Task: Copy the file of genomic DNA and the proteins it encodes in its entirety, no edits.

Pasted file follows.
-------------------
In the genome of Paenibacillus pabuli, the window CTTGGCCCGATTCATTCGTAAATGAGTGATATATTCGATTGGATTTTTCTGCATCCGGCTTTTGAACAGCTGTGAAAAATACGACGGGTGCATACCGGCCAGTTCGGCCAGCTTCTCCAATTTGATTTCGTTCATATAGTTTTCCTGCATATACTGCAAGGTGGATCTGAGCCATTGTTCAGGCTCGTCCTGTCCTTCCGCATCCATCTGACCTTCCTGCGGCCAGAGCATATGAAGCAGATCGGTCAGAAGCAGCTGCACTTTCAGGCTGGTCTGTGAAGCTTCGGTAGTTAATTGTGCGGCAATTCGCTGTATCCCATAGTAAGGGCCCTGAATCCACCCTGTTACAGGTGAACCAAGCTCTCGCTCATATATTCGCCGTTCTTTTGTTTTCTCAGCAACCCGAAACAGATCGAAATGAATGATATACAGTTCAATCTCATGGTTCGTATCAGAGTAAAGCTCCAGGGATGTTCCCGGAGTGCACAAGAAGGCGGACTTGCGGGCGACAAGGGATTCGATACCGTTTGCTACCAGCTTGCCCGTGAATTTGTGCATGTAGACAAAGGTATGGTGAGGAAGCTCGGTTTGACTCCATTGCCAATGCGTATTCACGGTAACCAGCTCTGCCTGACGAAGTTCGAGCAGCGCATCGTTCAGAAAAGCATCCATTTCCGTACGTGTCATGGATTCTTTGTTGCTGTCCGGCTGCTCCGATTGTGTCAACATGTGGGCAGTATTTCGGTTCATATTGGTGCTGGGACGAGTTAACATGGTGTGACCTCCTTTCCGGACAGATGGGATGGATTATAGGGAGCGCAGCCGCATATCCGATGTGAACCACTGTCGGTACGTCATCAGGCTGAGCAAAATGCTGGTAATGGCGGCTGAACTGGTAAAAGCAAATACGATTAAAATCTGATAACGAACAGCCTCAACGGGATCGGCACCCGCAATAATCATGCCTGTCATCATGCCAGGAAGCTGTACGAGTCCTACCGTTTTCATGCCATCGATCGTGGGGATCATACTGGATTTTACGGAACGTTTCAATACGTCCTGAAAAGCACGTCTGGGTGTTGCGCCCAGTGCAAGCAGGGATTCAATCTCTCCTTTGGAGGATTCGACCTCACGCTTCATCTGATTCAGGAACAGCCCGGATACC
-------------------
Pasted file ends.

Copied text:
In the genome of Paenibacillus pabuli, the window CTTGGCCCGATTCATTCGTAAATGAGTGATATATTCGATTGGATTTTTCTGCATCCGGCTTTTGAACAGCTGTGAAAAATACGACGGGTGCATACCGGCCAGTTCGGCCAGCTTCTCCAATTTGATTTCGTTCATATAGTTTTCCTGCATATACTGCAAGGTGGATCTGAGCCATTGTTCAGGCTCGTCCTGTCCTTCCGCATCCATCTGACCTTCCTGCGGCCAGAGCATATGAAGCAGATCGGTCAGAAGCAGCTGCACTTTCAGGCTGGTCTGTGAAGCTTCGGTAGTTAATTGTGCGGCAATTCGCTGTATCCCATAGTAAGGGCCCTGAATCCACCCTGTTACAGGTGAACCAAGCTCTCGCTCATATATTCGCCGTTCTTTTGTTTTCTCAGCAACCCGAAACAGATCGAAATGAATGATATACAGTTCAATCTCATGGTTCGTATCAGAGTAAAGCTCCAGGGATGTTCCCGGAGTGCACAAGAAGGCGGACTTGCGGGCGACAAGGGATTCGATACCGTTTGCTACCAGCTTGCCCGTGAATTTGTGCATGTAGACAAAGGTATGGTGAGGAAGCTCGGTTTGACTCCATTGCCAATGCGTATTCACGGTAACCAGCTCTGCCTGACGAAGTTCGAGCAGCGCATCGTTCAGAAAAGCATCCATTTCCGTACGTGTCATGGATTCTTTGTTGCTGTCCGGCTGCTCCGATTGTGTCAACATGTGGGCAGTATTTCGGTTCATATTGGTGCTGGGACGAGTTAACATGGTGTGACCTCCTTTCCGGACAGATGGGATGGATTATAGGGAGCGCAGCCGCATATCCGATGTGAACCACTGTCGGTACGTCATCAGGCTGAGCAAAATGCTGGTAATGGCGGCTGAACTGGTAAAAGCAAATACGATTAAAATCTGATAACGAACAGCCTCAACGGGATCGGCACCCGCAATAATCATGCCTGTCATCATGCCAGGAAGCTGTACGAGTCCTACCGTTTTCATGCCATCGATCGTGGGGATCATACTGGATTTTACGGAACGTTTCAATACGTCCTGAAAAGCACGTCTGGGTGTTGCGCCCAGTGCAAGCAGGGATTCAATCTCTCCTTTGGAGGATTCGACCTCACGCTTCATCTGATTCAGGAACAGCCCGGATACC